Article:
Excuses, Excuses!

Association members who pay their assessments late or not at all come up with some very interesting excuses. Here’s five of the most common, and why it’s smart not to use them.

Excuse #1:  “I didn’t get what I paid for.”

“My building hasn’t been painted in five years! I’m not paying another cent until some basic maintenance gets done.”

“The power was out for three days during the storm. I’m withholding a pro-rated amount from my assessment check.”

You have a right to require the association to perform its duties, and various legal channels exist to accomplish this. Withholding assessments is not one of them. Your obligation to pay assessments has nothing to do with the association’s obligations to provide maintenance and service. If you withhold your check or pay a reduced amount, you’ll become delinquent, and that leads to late fees, and actually makes your situation worse.

Excuse #2: “You didn’t bill me.”

“I didn’t get an invoice.”

“You didn’t tell me I was behind in my payments.”

Many association governing documents neither require the association to send invoices nor provide advance notice of payments due or past due. However, associations are required to send the approved budget to each owner annually and we do just that. When the association approves and sends the budget each year to the members, it contains notice of the amount you must pay annually. If you’re ever unsure about the amount or the due dates, just call your management or accounting office.

 Excuse #3: “You can’t do that!”

“These people have no right to make me pay for neighborhood upkeep.”

“If they think I’m paying those outrageous late fees and interest, they’re crazy.”

Actually, the association not only has the authority, it has a duty to all owners to collect assessments. This authority is established in the governing documents and the state’s common interest ownership statutes. When you moved into a community association, you agreed to abide by those documents—and that includes paying assessments.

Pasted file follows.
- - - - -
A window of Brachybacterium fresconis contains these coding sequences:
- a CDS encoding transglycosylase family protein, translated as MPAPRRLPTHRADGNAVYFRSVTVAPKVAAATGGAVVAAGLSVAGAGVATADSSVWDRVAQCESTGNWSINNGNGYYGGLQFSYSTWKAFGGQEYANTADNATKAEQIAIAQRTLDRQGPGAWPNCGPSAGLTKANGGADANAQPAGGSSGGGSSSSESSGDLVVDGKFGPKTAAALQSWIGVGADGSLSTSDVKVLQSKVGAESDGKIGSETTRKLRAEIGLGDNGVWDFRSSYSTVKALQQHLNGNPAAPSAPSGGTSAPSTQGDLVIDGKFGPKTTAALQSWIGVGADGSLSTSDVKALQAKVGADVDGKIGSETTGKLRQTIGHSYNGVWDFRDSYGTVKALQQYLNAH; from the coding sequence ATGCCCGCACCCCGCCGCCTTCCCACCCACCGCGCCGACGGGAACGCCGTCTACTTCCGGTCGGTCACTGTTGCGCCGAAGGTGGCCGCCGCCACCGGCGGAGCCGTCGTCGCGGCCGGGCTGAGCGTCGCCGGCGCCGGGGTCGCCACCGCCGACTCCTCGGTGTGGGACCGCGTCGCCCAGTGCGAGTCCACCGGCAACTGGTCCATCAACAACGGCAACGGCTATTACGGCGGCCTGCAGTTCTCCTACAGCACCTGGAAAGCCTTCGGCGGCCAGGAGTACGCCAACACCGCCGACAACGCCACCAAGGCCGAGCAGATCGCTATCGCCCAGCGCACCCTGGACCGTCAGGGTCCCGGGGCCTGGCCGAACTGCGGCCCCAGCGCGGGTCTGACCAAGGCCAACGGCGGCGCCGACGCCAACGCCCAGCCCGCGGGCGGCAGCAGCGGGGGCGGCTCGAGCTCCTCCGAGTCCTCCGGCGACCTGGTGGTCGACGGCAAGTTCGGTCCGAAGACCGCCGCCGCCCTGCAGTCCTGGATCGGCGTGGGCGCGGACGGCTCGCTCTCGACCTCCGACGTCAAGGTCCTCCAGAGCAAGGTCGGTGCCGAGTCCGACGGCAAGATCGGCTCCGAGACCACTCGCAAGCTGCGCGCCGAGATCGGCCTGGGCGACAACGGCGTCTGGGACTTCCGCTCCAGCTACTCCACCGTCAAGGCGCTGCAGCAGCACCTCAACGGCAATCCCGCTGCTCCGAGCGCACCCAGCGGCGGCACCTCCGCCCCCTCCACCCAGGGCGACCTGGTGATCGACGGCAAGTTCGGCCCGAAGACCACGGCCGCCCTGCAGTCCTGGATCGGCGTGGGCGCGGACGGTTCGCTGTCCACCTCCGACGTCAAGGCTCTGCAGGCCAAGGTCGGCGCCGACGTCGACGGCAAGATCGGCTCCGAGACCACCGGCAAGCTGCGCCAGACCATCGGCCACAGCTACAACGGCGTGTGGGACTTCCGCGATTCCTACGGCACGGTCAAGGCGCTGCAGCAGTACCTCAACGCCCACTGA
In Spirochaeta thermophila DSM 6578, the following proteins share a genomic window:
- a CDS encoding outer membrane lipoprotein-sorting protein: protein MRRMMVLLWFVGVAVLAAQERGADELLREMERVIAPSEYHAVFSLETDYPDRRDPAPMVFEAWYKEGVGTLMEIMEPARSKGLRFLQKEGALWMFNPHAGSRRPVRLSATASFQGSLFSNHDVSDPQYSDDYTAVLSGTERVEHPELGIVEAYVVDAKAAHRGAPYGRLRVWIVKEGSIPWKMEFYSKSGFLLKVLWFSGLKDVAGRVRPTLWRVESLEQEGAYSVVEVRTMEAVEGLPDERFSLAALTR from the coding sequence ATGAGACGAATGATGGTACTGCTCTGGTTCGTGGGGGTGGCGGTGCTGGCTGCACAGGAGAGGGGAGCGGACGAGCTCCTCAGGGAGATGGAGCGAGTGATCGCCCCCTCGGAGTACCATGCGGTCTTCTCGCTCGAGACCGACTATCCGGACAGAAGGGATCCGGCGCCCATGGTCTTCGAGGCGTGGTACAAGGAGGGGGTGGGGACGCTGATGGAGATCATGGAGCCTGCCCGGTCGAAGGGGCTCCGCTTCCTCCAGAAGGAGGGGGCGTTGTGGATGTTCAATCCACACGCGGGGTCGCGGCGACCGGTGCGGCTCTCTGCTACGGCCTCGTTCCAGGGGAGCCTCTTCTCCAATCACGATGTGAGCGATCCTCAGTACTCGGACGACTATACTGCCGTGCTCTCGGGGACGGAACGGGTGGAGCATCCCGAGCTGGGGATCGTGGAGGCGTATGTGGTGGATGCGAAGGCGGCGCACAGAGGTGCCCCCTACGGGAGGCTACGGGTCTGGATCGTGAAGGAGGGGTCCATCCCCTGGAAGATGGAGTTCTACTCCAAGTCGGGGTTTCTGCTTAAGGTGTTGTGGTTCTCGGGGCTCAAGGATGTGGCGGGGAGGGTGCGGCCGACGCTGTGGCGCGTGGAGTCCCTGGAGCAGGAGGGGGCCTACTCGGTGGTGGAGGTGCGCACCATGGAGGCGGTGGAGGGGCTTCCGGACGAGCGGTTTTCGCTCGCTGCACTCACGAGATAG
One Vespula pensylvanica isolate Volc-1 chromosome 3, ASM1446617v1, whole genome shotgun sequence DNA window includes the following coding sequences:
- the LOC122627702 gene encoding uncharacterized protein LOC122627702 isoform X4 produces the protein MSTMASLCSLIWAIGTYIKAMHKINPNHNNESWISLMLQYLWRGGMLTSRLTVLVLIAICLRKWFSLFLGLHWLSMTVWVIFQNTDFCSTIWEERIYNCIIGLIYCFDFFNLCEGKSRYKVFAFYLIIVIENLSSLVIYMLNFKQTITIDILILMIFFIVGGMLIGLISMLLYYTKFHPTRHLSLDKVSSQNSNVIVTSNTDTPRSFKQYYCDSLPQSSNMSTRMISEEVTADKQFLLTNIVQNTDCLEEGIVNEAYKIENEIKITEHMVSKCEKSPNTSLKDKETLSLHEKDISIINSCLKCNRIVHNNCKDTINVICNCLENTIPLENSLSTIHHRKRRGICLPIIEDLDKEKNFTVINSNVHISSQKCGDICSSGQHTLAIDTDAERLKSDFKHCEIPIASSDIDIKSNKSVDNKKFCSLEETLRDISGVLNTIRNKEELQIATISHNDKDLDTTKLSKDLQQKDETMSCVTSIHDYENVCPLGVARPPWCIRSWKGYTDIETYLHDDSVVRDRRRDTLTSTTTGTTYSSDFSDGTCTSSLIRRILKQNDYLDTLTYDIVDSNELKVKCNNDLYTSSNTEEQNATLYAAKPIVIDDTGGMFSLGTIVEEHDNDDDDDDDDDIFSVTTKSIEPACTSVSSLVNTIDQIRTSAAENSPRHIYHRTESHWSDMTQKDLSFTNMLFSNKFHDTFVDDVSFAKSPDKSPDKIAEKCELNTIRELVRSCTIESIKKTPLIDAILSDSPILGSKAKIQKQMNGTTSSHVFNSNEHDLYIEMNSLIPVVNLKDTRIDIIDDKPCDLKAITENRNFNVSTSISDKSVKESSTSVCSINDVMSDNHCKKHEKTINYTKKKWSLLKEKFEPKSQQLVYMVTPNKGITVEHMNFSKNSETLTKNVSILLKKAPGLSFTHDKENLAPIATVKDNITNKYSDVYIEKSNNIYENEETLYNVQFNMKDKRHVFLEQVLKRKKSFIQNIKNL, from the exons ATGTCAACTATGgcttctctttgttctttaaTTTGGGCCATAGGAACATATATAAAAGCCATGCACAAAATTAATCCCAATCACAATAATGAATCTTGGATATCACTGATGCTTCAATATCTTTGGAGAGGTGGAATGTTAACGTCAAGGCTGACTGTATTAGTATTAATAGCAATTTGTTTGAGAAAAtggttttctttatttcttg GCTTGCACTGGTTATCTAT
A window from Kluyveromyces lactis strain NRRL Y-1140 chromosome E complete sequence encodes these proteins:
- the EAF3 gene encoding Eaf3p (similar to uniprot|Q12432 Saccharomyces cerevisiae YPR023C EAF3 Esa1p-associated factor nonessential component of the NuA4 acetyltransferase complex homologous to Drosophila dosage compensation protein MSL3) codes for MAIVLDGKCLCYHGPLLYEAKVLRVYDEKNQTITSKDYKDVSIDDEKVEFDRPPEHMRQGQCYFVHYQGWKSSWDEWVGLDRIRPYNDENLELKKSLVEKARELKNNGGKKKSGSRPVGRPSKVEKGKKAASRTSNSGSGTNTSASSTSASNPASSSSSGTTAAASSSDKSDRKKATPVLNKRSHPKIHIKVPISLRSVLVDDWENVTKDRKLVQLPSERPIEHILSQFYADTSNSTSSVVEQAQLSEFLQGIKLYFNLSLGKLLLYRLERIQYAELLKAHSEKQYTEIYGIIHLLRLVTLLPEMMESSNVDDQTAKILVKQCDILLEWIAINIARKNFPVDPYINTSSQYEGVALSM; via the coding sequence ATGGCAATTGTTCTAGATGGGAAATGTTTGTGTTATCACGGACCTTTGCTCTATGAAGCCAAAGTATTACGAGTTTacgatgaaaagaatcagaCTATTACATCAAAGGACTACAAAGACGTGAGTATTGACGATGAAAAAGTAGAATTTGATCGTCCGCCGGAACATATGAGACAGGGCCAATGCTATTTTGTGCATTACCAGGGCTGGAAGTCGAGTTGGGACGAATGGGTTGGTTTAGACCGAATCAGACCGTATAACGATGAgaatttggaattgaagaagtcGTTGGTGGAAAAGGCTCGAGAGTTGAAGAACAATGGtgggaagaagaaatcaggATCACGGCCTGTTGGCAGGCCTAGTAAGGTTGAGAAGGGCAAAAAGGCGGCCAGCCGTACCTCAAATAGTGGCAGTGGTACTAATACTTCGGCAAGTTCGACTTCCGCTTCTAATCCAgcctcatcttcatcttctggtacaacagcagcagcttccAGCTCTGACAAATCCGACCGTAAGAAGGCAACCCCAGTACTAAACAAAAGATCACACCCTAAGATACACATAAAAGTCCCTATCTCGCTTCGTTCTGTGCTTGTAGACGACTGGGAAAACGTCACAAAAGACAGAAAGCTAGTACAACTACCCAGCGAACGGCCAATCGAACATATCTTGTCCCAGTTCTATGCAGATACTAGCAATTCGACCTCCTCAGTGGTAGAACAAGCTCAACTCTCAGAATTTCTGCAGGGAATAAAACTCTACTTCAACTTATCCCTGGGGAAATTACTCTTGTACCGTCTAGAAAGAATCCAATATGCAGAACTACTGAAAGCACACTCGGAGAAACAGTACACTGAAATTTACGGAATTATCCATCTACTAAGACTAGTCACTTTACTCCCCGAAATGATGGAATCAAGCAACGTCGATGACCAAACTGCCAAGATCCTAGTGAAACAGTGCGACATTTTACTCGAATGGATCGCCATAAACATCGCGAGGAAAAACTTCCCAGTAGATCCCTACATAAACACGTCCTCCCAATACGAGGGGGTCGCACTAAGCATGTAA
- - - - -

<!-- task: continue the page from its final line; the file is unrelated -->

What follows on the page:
Excuse #4: “I never use the recreational facilities.”

“I don’t swim.  I shouldn’t have to pay to maintain the pool.”

“I’ve never been in the fitness center, and I don’t plan to ever use it. Why can’t you pro-rate my assessments accordingly?”

Admittedly, recreational facilities are expensive to operate and—for some associations—represent a good chunk of the budget. Nevertheless, most declarations specify that even if you don’t use the association’s amenities you’re still obligated to pay for their upkeep.

Many residents move into a community specifically for the recreational amenities; they’re willing to pay for them because they take full advantage of the opportunities they provide. Even if you’re not using some of the amenities, they make the community more desirable and the homes in the community more valuable. If you’re not using the facilities, perhaps you should consider whether a community with many amenities is the best fit for you and your needs.

Excuse #5: “The fees are too high.”

Assessments reflect the actual cost of maintaining all common elements in the community. If you owned your home outside the association, you would have to pay individually for all the same expenses your assessments cover—trash removal, water, landscaping, and so on. In fact, you’re actually spending less on assessments because the association has bulk buying power, and you’re getting more because the common areas provide amenities that you likely could not afford on your own.

Legitimate Reasons, not Excuses

When association members lose their jobs or become injured or ill, most association boards understand that arrangements need to be worked out for paying assessments. If you have a legitimate reason for falling behind, you may need to work out a payment plan with the board of directors.  Most times a reasonable board will consider each situation individually, and will to try to accommodate special circumstances.

Source:  Community Associations Institute

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About midtowntim

I'm a licensed community manager, community volunteer and I live in a multi-family high-rise condo.
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